Posts

A Cautionary Note on Unlocking the Emotional Brain 2020-02-08T17:21:03.112Z · score: 54 (26 votes)
Milk as a Metaphor for Existential Risk 2020-01-13T21:07:57.231Z · score: 2 (2 votes)

Comments

Comment by evan-huus on Suspiciously balanced evidence · 2020-02-12T23:04:54.229Z · score: 16 (9 votes) · LW · GW

But isn't it strange that there are so many questions for which the evidence we have is so very balanced?

But there aren’t. We just focus on the very tiny subset of questions for which that is the case, because those are the ones that are interesting.

Comment by evan-huus on A Cautionary Note on Unlocking the Emotional Brain · 2020-02-09T13:34:25.200Z · score: 5 (3 votes) · LW · GW
So my suggestion would be to try to get to know the 'false' belief better and to acknowledge why it is there, the good it did, the good intention behind it - and with associated beliefs

Yes, I suspect you are right. This is something I had never done with my problems before I read UtEB, and I have found it one of the more useful insights (it would have been worth me reading the book just for this even without the rest of the model), but it is definitely not a habit yet. It's entirely possible that I hadn't properly completed this step before I tried to acknowledge the juxtoposition.

Comment by evan-huus on A Cautionary Note on Unlocking the Emotional Brain · 2020-02-09T13:30:06.413Z · score: 4 (3 votes) · LW · GW

Yeah, too personal to share on the public internet, sorry. To kind of translate it into the case of Richard as described in the book - imagine if Richard also happened to have some minor doubts around his ability to read body language. They don't come up in discussion with his therapist since they're far more minor and apparently unrelated. Then, Richard notices his colleague speaking up confidently and being apparently received well. Instead of deciding that his original belief (being confident is bad) was false, Richard's brain resolves the conflict by deciding that the colleague was in fact also hated by everyone, and he just *really* can't read body language. So now Richard has his existing problem (being confident is bad) and also deeply believes he is incapable of reading any body language.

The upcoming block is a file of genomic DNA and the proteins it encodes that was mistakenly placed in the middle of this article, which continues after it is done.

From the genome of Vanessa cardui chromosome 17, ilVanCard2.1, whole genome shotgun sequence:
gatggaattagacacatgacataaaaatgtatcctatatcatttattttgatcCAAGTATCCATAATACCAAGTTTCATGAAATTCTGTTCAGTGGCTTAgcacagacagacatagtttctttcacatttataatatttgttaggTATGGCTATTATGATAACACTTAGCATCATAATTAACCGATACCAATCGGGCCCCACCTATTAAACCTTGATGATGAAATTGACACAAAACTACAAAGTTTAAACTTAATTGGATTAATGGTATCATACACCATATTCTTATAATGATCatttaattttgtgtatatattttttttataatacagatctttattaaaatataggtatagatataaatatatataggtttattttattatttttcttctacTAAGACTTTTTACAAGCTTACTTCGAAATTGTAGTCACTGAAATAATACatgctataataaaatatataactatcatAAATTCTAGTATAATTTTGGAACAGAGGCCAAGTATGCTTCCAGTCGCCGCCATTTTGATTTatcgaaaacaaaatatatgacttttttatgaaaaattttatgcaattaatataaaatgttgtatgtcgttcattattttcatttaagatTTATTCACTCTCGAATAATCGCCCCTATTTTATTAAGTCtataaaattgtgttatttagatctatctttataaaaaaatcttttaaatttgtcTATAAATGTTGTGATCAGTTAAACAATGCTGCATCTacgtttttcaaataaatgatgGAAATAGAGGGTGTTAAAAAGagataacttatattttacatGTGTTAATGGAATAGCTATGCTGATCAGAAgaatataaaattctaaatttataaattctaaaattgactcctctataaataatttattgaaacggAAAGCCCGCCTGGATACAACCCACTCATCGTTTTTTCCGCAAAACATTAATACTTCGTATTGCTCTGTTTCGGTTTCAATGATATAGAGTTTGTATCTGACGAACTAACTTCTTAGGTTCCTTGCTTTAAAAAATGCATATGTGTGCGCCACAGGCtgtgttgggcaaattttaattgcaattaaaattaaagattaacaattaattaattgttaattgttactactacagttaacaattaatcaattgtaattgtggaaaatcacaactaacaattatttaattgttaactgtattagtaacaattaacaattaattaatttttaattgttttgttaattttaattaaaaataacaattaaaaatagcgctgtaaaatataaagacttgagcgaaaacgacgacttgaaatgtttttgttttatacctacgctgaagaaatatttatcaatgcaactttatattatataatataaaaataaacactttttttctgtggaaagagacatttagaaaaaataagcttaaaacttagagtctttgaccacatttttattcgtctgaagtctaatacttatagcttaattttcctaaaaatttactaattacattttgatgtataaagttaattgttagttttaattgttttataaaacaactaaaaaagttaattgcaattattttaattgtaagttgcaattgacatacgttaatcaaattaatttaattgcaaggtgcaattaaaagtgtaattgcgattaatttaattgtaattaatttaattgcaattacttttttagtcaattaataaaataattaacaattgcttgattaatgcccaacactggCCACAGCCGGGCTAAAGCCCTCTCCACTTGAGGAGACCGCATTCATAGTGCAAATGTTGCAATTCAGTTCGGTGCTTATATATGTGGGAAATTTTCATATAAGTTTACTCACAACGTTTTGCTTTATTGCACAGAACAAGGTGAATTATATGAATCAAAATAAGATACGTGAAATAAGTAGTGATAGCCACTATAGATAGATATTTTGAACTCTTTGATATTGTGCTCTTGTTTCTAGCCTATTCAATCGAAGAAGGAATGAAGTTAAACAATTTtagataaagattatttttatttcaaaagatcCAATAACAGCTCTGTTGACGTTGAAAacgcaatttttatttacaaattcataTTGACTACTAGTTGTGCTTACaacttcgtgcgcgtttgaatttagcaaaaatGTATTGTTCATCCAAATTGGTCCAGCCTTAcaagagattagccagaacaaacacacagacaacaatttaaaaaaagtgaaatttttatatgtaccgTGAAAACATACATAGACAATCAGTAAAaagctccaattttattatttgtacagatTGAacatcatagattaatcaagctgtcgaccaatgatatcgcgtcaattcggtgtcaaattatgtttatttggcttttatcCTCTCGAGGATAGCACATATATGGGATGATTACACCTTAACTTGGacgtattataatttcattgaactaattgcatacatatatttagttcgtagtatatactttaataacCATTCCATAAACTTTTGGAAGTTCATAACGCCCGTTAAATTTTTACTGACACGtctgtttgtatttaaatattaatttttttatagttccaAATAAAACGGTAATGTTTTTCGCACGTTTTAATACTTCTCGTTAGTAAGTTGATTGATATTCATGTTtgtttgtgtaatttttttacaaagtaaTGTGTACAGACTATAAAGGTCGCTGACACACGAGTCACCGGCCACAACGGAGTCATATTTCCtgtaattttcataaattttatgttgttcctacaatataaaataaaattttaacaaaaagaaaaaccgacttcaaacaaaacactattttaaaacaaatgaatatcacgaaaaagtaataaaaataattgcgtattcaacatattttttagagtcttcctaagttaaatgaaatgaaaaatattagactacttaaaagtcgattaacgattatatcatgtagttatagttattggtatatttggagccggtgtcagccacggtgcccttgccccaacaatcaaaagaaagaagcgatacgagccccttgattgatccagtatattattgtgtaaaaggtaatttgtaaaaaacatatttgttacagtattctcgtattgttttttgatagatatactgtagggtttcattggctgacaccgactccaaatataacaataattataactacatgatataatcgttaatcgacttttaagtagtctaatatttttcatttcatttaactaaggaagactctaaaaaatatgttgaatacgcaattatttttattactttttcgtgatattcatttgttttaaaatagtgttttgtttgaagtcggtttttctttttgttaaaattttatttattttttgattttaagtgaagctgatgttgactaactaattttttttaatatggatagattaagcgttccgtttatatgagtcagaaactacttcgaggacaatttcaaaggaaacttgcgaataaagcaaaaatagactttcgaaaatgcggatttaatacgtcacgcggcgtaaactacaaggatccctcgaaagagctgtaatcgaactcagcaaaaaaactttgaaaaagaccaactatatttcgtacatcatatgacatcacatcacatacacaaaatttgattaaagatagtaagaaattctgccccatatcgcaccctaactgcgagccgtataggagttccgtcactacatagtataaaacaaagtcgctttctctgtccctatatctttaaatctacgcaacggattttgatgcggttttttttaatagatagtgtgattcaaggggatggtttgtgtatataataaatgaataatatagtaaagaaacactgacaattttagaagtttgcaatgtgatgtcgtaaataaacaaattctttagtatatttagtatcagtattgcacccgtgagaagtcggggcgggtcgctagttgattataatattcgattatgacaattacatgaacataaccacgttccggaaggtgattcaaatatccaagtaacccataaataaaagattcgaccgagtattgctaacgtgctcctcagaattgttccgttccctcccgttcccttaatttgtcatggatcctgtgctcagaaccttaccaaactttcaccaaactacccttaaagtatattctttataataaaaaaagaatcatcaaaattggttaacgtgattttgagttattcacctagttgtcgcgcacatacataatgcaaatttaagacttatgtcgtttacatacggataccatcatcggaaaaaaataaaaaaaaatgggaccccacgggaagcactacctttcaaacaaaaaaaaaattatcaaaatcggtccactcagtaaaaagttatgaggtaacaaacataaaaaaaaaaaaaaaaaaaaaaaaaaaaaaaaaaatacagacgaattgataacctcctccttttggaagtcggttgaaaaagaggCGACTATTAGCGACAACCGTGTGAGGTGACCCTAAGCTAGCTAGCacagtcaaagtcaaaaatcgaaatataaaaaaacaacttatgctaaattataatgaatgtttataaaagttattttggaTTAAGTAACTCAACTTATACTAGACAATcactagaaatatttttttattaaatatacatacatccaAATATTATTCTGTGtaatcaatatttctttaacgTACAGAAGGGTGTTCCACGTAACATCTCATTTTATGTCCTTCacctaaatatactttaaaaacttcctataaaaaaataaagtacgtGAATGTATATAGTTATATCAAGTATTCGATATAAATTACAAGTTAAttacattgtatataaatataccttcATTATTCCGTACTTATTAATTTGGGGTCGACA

[I should be clear, the situation became rather more dire in translation; my case wasn't that life-impacting, and after noticing this I was able to reverse the process with additional work.]

Comment by evan-huus on A Cautionary Note on Unlocking the Emotional Brain · 2020-02-09T13:10:07.023Z · score: 9 (2 votes) · LW · GW

I would put that down partly to my personality (I do tend to view things as fairly black-and-white, and struggle sometimes with nuance), and partly to the framing of the book. The book frames the entire approach as a more decisive therapy vs the very gradual approaches used in a lot of traditional therapy which don't cure the underlying root cause.

Comment by evan-huus on Healing vs. exercise analogies for emotional work · 2020-01-28T15:44:43.185Z · score: 4 (2 votes) · LW · GW

On the topic of persistent ongoing work vs occasional epiphanies, I highly recommend "The Holy Sh!t Moment" by James Fell. It's a bit poppy for my taste, but it dives deeper into that aspect of things and ties really well into the model presented in Unlocking the Emotional Brain.